—John Morrison

Nancy Mounir
Nozhet El Nofous

There are ghosts drifting through Nozhet El Nofous, the voices of Egyptian women from the 1920s telling tales that have proven strikingly timeless. That’s what composer Nancy Mounir discovered when she first unearthed the recordings that provided the source material for the album, all of them made at a time before the country shifted rightward and conservatism took hold. Mounir gently lifted those voices from scratchy old recordings and placed them amidst lush new arrangements, which are striking in their sparseness and tenderness. The conceit could have gone pear-shaped quickly, but Mounir has such a light touch it’s hard to tell where the old recordings end and the new ones begin. Listen to the gripping second track “Khafif Khafif” and try to figure out which of its weeping strings were scored by Mounir and which came from the original. Likewise, Saleh Abdel Hay’s voice on that song—which corkscrews upward again and again like smoke from a lit cigarette—is almost bracing in its immediacy. What stands out about the record the more you listen is the way Mounir doesn’t attempt to “contemporize” the material. Instead, it’s more accurate to think of Nozhet El Nofous as a collaboration across generations, where the new acts in deference to the old, and the results are nothing short of spellbinding.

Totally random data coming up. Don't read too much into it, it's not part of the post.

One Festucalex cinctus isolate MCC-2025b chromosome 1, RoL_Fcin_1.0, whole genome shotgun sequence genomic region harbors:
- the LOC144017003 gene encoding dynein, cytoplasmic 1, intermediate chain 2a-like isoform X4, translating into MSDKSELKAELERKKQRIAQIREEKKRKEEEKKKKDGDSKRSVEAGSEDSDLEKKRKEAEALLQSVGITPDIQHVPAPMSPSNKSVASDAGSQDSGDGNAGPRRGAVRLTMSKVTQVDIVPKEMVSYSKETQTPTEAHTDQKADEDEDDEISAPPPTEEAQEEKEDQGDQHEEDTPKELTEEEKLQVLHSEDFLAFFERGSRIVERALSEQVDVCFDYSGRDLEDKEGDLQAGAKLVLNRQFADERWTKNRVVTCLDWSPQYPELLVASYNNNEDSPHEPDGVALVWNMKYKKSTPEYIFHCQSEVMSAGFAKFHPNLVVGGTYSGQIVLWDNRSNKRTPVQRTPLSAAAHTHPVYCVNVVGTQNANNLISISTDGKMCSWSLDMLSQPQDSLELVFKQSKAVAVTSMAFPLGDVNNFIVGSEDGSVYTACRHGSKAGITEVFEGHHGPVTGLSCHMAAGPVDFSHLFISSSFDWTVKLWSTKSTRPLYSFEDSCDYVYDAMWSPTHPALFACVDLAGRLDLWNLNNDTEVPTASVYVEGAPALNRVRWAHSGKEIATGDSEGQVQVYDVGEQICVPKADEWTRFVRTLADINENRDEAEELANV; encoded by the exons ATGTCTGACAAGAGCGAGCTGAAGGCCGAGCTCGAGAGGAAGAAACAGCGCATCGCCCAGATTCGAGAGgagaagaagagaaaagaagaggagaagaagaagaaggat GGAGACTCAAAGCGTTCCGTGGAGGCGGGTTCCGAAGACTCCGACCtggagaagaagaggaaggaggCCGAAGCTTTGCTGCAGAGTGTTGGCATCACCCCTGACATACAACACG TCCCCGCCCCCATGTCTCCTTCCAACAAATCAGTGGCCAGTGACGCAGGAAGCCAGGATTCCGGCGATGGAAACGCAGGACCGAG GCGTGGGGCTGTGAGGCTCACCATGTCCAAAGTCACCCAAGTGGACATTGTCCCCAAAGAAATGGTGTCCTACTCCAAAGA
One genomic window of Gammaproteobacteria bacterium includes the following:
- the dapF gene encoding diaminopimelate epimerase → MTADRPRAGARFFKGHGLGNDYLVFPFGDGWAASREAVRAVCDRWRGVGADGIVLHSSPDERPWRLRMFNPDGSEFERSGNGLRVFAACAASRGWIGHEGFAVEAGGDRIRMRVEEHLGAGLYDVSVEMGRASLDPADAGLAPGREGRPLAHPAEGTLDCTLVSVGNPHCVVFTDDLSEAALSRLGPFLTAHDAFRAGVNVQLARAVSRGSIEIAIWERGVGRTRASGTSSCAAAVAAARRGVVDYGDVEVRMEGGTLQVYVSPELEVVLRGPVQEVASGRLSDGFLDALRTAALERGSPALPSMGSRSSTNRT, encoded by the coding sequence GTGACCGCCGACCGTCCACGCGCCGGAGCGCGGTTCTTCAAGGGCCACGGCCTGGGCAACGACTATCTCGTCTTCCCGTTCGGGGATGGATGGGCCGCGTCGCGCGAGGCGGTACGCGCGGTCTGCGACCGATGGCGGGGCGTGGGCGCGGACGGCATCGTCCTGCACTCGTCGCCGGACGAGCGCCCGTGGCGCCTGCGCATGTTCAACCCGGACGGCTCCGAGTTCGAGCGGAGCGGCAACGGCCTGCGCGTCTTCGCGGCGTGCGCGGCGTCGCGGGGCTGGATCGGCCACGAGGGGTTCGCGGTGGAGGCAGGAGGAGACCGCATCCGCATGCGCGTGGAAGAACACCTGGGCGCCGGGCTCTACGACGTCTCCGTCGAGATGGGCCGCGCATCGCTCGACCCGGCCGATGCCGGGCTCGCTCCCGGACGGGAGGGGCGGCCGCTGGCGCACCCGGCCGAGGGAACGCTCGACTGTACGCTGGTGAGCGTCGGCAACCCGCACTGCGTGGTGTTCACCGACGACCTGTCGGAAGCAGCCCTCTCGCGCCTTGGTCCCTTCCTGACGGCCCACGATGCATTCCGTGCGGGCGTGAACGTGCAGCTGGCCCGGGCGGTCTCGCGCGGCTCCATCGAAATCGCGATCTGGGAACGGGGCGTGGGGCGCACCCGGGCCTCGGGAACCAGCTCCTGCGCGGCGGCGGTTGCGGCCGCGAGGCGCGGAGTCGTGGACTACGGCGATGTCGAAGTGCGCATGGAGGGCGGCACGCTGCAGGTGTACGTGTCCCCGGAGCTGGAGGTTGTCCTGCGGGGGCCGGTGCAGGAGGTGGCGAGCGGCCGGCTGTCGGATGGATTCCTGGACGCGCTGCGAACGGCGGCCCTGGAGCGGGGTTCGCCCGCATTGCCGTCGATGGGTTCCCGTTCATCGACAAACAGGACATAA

—J. Edward Keyes

Jasmine Myra
Horizons

Merch for this release:
Compact Disc (CD), Vinyl LP